Monday, September 7, 2009

Sure to rise

I see Philip Pullman has written a book arguing that the
whole idea of the risen Christ was cooked up by the
apostle Paul, who saw in the life of Jesus—a relatively
obscure Jewish rabbi—the basis on which he might
build a whole new religion. It doesn't invalidate the
religion in question to say that this is how it began, but
already the bishops are huffing and puffing, saying that
there is no scriptural authority for Pullman's argument.
I look forward to the book, The Good Jesus and the
Scoundrel Christ, because I'm one of those who were
captivated by Pullman's His Dark Materials trilogy, but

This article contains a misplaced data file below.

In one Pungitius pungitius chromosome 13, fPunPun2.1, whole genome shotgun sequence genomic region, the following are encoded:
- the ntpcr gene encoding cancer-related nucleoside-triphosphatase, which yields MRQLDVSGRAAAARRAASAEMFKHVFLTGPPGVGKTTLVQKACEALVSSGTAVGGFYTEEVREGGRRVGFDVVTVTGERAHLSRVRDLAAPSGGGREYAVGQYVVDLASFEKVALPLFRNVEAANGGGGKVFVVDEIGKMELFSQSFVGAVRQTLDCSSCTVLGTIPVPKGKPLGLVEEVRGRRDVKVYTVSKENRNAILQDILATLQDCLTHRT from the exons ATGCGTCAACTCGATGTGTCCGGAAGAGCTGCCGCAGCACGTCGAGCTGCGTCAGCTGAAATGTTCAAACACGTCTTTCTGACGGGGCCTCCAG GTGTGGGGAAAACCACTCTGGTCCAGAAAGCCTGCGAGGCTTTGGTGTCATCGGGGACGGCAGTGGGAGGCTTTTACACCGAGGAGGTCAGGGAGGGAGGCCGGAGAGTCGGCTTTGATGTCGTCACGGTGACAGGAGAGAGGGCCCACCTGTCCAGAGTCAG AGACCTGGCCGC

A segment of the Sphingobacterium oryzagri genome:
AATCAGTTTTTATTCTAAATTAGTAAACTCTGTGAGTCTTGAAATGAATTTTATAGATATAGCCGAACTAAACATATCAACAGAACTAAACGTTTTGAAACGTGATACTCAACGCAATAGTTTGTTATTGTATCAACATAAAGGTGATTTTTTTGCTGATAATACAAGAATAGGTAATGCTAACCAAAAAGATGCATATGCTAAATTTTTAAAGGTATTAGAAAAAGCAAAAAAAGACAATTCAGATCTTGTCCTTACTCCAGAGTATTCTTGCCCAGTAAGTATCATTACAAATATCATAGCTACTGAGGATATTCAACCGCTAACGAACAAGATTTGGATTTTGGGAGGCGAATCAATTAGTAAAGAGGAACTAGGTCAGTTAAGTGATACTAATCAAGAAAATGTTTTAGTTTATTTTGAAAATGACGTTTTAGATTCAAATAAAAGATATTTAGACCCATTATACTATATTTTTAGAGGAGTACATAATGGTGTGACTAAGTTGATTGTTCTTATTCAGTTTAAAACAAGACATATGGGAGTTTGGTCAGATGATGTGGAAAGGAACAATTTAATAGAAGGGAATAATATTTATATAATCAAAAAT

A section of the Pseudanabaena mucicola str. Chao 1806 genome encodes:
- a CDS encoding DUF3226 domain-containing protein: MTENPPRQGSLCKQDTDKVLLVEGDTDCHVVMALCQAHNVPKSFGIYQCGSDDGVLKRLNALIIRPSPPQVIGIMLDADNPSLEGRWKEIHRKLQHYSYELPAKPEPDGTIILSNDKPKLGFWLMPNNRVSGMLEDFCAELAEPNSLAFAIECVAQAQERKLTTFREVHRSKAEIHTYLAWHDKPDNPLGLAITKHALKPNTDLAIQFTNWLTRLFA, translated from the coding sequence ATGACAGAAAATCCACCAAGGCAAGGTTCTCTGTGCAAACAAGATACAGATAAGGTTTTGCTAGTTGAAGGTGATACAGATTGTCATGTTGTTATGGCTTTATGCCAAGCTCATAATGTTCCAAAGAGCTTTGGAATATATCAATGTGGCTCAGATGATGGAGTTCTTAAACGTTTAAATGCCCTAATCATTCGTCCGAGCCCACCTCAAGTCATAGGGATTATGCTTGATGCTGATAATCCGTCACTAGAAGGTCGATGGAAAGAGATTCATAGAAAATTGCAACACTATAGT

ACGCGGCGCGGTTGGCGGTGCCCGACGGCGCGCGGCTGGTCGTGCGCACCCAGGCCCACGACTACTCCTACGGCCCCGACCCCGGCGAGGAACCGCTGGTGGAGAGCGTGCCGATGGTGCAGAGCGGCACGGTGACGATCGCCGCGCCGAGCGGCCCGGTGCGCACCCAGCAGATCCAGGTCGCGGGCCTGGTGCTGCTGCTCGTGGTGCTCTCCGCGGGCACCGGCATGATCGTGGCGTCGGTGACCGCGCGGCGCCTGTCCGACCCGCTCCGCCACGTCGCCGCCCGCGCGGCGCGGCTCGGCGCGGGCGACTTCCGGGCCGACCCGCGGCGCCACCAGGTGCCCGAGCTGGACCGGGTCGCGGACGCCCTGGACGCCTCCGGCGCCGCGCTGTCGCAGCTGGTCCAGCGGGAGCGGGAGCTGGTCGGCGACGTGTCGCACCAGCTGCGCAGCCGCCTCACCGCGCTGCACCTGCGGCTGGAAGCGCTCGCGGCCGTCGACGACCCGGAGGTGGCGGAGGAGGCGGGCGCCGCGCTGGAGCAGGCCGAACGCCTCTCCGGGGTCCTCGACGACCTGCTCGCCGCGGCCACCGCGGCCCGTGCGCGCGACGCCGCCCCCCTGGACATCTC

he's by no means the first to advance the idea that Paul
was basically a brilliant PR man for Christianity. As I
remember it, in Nikos Kazantzakis's novel The Last
Temptation of Christ
(memorably filmed by Scorsese)
Jesus doesn't die on the cross but marries and has a
family, discovering to his great relief that he doesn't
have to bear the sins of all humanity and can just get on
with being an ordinary joe. One day he comes across
Paul in the marketplace preaching the resurrected Christ
to the people, like a huckster selling patent medicine.
Hang on, says Jesus, you can't go around telling people
I died on the cross and rose again—look at me, I'm here,
I'm married with kids, I'm not the Messiah! To which
Paul, indicating the number of converts he's already
making, says, sure, but that's not what they want to hear
...they want something big to believe in, and I'm giving it
to them. Yes, it's a lie, but just look at their faces—they
love it! Now get out of my way and let me get on with it.

Thus the birth of Christianity—and modern marketing.

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